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Executive functions, or higher cognitive processes which underpin goal-directed behavior, can allow children to control themselves against temptation, focus on tasks at hand, memorize agreements to initiate actions, and adapt their behavior in unfamiliar situations. Mothers play an essential role as role models, supporting and organizing activities to encourage their children to develop executive functions. Therefore, a research study on maternal practices is needed to promote executive functions. This qualitative descriptive study aimed to explore mothers’ perceptions and experiences regarding the promotion of executive functions in preschool children in northern Thailand. Data were collected using participant observation and in-depth interviews between May 2019 and July 2020 with 18 biological mothers of children aged 3-5 years old who participated in a training program to promote executive functions. Content analysis was applied for data analysis.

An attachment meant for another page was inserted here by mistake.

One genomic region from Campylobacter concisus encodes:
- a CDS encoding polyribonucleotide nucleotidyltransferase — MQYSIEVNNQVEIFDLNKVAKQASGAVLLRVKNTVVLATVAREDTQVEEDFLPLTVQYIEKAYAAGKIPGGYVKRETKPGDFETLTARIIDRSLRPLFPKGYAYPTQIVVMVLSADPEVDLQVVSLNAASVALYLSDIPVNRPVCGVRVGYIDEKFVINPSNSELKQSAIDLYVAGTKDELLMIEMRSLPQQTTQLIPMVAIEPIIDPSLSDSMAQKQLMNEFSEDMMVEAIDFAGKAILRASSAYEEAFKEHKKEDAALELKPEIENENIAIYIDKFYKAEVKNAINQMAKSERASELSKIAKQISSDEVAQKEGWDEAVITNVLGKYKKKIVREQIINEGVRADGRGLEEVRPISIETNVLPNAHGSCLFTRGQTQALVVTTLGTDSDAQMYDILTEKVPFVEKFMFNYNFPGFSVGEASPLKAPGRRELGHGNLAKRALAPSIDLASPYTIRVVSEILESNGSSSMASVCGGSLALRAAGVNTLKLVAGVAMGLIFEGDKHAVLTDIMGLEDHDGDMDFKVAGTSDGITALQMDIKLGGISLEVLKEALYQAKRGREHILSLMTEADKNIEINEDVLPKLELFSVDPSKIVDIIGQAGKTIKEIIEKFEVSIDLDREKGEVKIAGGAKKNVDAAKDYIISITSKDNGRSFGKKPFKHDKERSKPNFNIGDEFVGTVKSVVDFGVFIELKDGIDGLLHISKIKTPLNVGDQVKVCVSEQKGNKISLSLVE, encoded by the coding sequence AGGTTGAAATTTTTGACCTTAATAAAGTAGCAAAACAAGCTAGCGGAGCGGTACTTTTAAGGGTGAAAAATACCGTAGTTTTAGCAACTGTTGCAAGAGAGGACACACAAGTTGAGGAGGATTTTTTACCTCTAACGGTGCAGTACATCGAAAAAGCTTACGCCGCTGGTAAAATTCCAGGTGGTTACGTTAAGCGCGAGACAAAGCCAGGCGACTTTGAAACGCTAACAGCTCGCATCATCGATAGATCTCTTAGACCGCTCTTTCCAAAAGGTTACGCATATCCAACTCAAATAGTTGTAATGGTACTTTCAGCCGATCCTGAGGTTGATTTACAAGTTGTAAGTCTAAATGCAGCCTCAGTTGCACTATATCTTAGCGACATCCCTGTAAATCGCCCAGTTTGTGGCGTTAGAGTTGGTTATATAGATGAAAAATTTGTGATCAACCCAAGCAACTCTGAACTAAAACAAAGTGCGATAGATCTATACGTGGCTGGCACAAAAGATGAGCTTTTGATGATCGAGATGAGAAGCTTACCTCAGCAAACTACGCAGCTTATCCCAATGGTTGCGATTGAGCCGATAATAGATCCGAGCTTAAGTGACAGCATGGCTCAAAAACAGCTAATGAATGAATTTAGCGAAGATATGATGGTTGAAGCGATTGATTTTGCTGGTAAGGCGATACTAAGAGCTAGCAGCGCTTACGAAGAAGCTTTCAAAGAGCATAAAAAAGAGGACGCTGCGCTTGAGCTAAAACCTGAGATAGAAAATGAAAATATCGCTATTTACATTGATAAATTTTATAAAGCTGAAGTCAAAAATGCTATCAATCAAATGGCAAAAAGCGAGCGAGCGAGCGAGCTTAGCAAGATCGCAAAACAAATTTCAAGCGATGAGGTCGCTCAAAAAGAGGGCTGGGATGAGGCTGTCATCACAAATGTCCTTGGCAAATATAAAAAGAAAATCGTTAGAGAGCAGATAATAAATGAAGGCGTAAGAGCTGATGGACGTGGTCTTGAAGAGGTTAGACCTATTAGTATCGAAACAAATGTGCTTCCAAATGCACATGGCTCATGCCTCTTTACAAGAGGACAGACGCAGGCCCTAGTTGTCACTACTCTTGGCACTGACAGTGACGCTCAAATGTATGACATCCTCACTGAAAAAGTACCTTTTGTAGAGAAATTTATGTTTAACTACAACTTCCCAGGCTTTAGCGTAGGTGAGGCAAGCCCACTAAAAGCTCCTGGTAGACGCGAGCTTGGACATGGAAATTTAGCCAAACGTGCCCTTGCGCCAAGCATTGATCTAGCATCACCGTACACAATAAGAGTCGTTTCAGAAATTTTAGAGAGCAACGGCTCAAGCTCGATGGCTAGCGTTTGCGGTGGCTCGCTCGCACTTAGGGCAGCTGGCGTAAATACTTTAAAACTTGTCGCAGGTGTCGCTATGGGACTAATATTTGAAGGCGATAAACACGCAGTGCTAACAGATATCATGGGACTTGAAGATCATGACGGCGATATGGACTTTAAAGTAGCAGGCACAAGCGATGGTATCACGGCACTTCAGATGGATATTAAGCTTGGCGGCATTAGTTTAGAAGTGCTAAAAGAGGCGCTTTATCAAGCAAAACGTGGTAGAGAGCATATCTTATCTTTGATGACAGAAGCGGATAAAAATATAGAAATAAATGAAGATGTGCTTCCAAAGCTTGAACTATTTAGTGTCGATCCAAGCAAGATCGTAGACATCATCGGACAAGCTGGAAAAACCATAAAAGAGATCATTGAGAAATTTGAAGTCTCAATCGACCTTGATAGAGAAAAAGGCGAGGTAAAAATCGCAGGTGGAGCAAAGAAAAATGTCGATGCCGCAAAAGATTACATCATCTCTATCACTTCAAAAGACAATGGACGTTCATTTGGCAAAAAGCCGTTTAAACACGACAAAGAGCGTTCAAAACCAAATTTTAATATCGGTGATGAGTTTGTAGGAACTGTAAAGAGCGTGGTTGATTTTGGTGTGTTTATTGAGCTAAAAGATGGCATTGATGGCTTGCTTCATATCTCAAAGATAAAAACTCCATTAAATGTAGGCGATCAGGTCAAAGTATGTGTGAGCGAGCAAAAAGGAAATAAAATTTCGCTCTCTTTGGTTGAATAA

The findings on maternal parenting related to promoting executive functions comprise seven categories: 1) supporting children to focus their attention; 2) encouraging children to use their ability to accomplish tasks; 3) promoting to solve problems on their own; 4) enhancing self-confidence; 5) encouraging imagination; 6) supporting awareness of their own emotions and actions; and 7) practices hindering executive functions. This study’s findings help nurses understand mother’s parenting related to promoting executive functions in their children, which can be applied to develop programs/strategies to promote executive functions in preschool children.
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